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Paul N. Adair was born in Houston, Texas 1915, into a large family that boasted five boys including Paul, and three girls. His father was a blacksmith. Little did the young Paul know that years later he would be involved in a job battling against the heat, even though they would be worlds apart.

Having been forced to drop out of high school in order to help support the large family, Adair threw himself into a wide and varied number of jobs. It wasn’t until 1936 that he finally settled into a job working for the Southern Pacific Railroad. He held this job down for two years and then moved on to be employed by Otis Pressure Control Company. This job concerned regulating the flow of oil from oil wells, and was Adair’s first experience of working with oil platforms. War in Europe dragged him away from this form of employment in 1945. He served in a bomb disposal unit for the rest of the war, and rose to the rank of staff sergeant.

Although such work was dangerous, Red Adair obviously thrived under the pressure. His first taste of working in hazardous circumstances struck a chord somewhere in his heart, and it would be something that he was involved in to some capacity for the rest of his working life.

Following the conclusion of the Second World War, he found work with Myron Kinley’s fire fighting company. Kinley was the first person to be able to confidently approach controlling oil well fires and blowouts, knowing his innovative techniques would serve him well.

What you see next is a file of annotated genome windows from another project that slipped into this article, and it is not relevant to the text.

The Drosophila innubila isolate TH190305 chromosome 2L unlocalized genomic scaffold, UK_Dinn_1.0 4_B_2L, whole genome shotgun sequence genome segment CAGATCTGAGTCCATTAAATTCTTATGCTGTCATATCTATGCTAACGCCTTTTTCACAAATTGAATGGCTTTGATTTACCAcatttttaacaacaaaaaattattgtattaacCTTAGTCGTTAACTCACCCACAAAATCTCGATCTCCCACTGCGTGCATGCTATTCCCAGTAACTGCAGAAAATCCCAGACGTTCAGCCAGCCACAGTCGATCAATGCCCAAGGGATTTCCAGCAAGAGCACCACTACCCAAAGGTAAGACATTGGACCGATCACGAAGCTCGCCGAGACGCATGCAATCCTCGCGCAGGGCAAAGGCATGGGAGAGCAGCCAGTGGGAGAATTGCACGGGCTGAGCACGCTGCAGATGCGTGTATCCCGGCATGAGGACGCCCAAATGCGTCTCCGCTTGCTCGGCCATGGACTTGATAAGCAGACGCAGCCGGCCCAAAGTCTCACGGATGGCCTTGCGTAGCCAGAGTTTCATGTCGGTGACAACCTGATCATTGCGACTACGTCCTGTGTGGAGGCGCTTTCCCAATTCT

After serving under Kinley for fourteen years, Adair left to form Red Adair Company, Incorporated. Using the experience he had gained in the previous years he led the company fighting oil well fires and blowouts. The company became extremely successful because they weren’t afraid to embrace and develop modern day techniques. Red Adair’s own research was instrumental in the improvement in effectiveness of semi-submersible fire fighting vessels. The company later changed its name to The Red Adair Service and Marine Company. In addition to continuing fire fighting duties they also began to sell or lease the equipment they had developed, which had soon gained a reputation of being ultra reliable. In 1993 Adair sold the company and Adair Enterprises was formed, dealing mainly in consultation.

In his long and distinguished career Red Adair was to achieve many great feats, all involving great bravery, tactical planning and skilful leadership. His team was the first to put out an underwater wild well, and also the first to cap an American well whilst it was still on fire. Famous fire fighting exploits include extinguishing the ‘Devil’s Cigarette lighter’ blaze in the Sahara, 1962, the offshore blaze at Bay Morehand, Louisiana, 1970, He also controlled the IXTOC#1 blow-out in the Gulf of Mexico in 1979, and put out the fire on the Piper Alpha oil platform in 1988.

Perhaps the most famous of Adair's fire fighting exploits was the extinguishing of one hundred and seventeen flaming oil wells in Kuwait, near the end of the Gulf War. The wells had been set alight by Saddam Hussein's men and the area, which was still basically an extremely dangerous war zone. Experts estimated it would take between three and five years to put all the fires out. Red Adair's team accomplished it in just nine months.

His work did not go unrecognized. He received letters of recognition from four different presidents, and numerous awards including the Outstanding Houstonian Award and The American Academy of Achievement Golden Plate Award.